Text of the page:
Friday, August 19, 2011

Managing Desperate Thoughts/Addictive Thinking

from Oprah's O Magazine, August 2011 issue
I don't know why they don't teach this stuff in schools. I really don't. Especially when, more and more, we see the youth culture today exhibiting signs of deep emotional need that is being covered up and "dealt with" through the dangerous avenues of binge drinking, sexual promiscuity, drug abuse and worst of all, suicide. But none of these ways of coping are health-ful or life-giving. They subtract. They take more away from you than you had in the beginning. They make things worse. They complicate matters. They reinflict old wounds and old patterns. In short, they are self-destructive and generate more pain.

We cannot deal with desperate thoughts this way. They will get worse. We also can't deal with desperate thoughts by "thinking" more. Desperate thoughts are exactly what the word sounds like they are "de-separate" - they seperate us from ourselves and from reality. They are not real. As soon as we have a desperate thought we are - for sure - no longer connected to ourselves. We are separated and splinched. We are bolting. We are no longer in the room, no longer in the here and now. We are in la-la-la land and it's a dangerous place to be. You. Do. Not. Want. To. Stay. Here. So what do you do?

1. Call or text someone you trust.

2. Name the feeling to your trusted friend. Whatever it is. For example, is it sadness, guilt, fear, loneliness, desperation, anger, shame, worry, anxiousness....? Is it nameless? (I used to have a recurring feeling and I never found the right words to describe it so I would always call it "hippopotamus grey feeling")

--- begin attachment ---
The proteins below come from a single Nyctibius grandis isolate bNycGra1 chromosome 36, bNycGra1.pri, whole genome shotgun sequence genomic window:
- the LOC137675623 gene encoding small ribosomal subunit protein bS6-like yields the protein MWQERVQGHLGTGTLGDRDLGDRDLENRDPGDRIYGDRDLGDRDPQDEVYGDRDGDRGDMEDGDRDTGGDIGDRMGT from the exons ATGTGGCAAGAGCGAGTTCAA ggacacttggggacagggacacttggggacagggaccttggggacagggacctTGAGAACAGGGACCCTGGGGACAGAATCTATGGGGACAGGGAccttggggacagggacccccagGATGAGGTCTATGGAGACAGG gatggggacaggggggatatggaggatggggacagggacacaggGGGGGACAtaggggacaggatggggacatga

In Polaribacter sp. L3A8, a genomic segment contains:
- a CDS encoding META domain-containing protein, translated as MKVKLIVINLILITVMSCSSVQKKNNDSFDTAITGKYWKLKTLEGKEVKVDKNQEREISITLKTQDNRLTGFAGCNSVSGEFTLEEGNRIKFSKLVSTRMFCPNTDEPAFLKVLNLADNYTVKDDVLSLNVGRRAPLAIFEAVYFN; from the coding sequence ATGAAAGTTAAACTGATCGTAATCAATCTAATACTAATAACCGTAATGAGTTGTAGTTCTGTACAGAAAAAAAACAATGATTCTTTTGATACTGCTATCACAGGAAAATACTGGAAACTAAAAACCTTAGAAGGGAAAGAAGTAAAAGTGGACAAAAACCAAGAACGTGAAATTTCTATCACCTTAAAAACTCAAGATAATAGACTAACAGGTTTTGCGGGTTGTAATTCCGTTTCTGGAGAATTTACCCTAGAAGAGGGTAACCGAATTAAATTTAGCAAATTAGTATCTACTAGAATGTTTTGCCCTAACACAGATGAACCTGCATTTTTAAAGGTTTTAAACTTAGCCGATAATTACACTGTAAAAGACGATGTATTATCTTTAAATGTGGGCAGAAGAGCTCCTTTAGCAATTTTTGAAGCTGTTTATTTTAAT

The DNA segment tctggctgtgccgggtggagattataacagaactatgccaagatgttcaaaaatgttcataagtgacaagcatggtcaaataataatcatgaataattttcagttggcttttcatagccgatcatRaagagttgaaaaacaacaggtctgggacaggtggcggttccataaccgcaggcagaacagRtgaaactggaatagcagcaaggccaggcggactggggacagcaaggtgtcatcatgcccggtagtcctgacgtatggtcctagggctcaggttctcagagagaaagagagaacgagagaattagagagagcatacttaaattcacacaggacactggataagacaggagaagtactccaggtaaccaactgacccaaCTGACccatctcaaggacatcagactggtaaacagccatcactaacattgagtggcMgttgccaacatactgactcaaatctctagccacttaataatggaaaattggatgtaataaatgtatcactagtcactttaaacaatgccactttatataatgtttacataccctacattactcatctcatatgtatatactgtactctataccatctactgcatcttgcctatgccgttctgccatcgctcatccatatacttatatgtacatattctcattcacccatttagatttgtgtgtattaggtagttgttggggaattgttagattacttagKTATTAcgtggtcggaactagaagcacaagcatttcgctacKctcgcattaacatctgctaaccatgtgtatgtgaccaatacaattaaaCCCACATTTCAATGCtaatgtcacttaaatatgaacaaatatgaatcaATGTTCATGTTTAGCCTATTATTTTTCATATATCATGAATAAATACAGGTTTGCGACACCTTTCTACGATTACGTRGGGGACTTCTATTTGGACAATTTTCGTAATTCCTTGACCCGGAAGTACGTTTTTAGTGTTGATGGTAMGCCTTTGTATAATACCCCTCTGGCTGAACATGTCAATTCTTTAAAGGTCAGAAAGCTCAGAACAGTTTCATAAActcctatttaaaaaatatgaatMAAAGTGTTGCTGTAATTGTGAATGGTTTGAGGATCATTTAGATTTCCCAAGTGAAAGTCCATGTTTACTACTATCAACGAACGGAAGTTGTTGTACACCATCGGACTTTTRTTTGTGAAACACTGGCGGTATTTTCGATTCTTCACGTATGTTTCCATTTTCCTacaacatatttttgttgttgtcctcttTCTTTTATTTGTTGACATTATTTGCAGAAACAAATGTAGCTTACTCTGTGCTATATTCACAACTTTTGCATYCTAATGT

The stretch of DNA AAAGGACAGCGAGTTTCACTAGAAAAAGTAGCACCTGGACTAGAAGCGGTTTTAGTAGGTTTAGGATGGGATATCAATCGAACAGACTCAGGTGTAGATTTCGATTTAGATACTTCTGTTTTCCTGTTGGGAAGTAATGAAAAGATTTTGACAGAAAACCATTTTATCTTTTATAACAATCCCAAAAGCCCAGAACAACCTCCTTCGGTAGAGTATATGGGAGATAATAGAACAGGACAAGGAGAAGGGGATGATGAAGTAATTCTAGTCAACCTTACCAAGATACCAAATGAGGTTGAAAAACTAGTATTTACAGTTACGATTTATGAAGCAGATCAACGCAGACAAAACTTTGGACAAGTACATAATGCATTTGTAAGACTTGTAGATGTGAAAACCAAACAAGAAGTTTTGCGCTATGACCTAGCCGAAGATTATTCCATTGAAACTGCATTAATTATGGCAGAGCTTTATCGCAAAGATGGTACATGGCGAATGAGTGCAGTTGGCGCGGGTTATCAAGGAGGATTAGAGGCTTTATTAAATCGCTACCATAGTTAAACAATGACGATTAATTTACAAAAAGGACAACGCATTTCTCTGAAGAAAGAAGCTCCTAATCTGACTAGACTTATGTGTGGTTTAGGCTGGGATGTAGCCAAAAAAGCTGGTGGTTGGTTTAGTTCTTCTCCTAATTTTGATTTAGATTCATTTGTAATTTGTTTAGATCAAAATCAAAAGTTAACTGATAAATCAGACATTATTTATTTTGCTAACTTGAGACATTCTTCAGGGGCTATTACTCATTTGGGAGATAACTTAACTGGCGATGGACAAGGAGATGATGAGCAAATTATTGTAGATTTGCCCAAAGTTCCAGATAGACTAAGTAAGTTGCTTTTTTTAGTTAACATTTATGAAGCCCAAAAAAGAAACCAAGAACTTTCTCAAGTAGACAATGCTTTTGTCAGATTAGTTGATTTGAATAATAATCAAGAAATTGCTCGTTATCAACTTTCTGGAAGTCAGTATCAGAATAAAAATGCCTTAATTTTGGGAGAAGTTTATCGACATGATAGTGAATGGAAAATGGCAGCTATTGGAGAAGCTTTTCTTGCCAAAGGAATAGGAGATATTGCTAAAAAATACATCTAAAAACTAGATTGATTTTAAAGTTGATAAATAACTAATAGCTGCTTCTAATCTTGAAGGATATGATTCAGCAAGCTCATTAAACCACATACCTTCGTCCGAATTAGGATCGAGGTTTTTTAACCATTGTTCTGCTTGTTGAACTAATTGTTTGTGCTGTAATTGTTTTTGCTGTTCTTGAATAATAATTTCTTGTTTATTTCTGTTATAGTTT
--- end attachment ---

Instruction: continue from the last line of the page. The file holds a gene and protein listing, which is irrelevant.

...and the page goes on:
3. Describe the feeling and where it is located in your body. If the feeling had a color what would it be? Is it blue, green, red, orange, purple, yellow? Is it multi-colored? Speckled? Streaky? Is it round, soft, hard, jagged, furry, fuzzy, slimey, gooey, thick, watery? Is it in your heart, chest, tummy, abdomen, shoulders, stomach, legs, groin? Is it moving? Stationary? Stuck? Throbbing? Be creative and don't limit yourself to the words I just used.

4. Share the thoughts running through your head. Remember, we are only as sick as our secrets.

5. Do not be discouraged if your friend does not understand or is concerned. The point is you are telling someone else. You are sharing the thoughts and feelings with another being who is alive on this earth. You are sharing your story. This simple act of truth-telling and sharing brings us back to ourselves and to reality.

If you do not have someone to call, do this exercise in a journal or call a helpline. Also keep in mind that when in doubt, disengage the mind. Stop thinking. Be aware of your body, your in and out breath. Take note of the sensations in your body. Invite someone in before you spiral down.

"In all instances, you need to examine your addictive thinking. Virtually every spiritual tradition teaches that your higher self is the presence of God within you. When you know this power within yourself, you no longer think in terms of anything that you must have or do with reference to external needs. In Christianity, this inner knowing is referred to in the commandment that says "... for behold, the kingdom of God is within you". In Confucianism we are told, "What the undeveloped man seeks is outside. What the advanced man seeks is within himself." In Buddhism we are reminded, "If you think the Law is outside yourself you are embracing not the absolute Law but some inferior teaching." In Shintoism we are implored, "Do not search in distant skies for God. In man's own heart He is found." And finally, in Hinduism we are told, "God hides hidden in the hearts of all."  Within each and every one of us is a divine power that needs no substance or anything external to know bliss."- Wayne Dyer, via The Daily Love

No comments: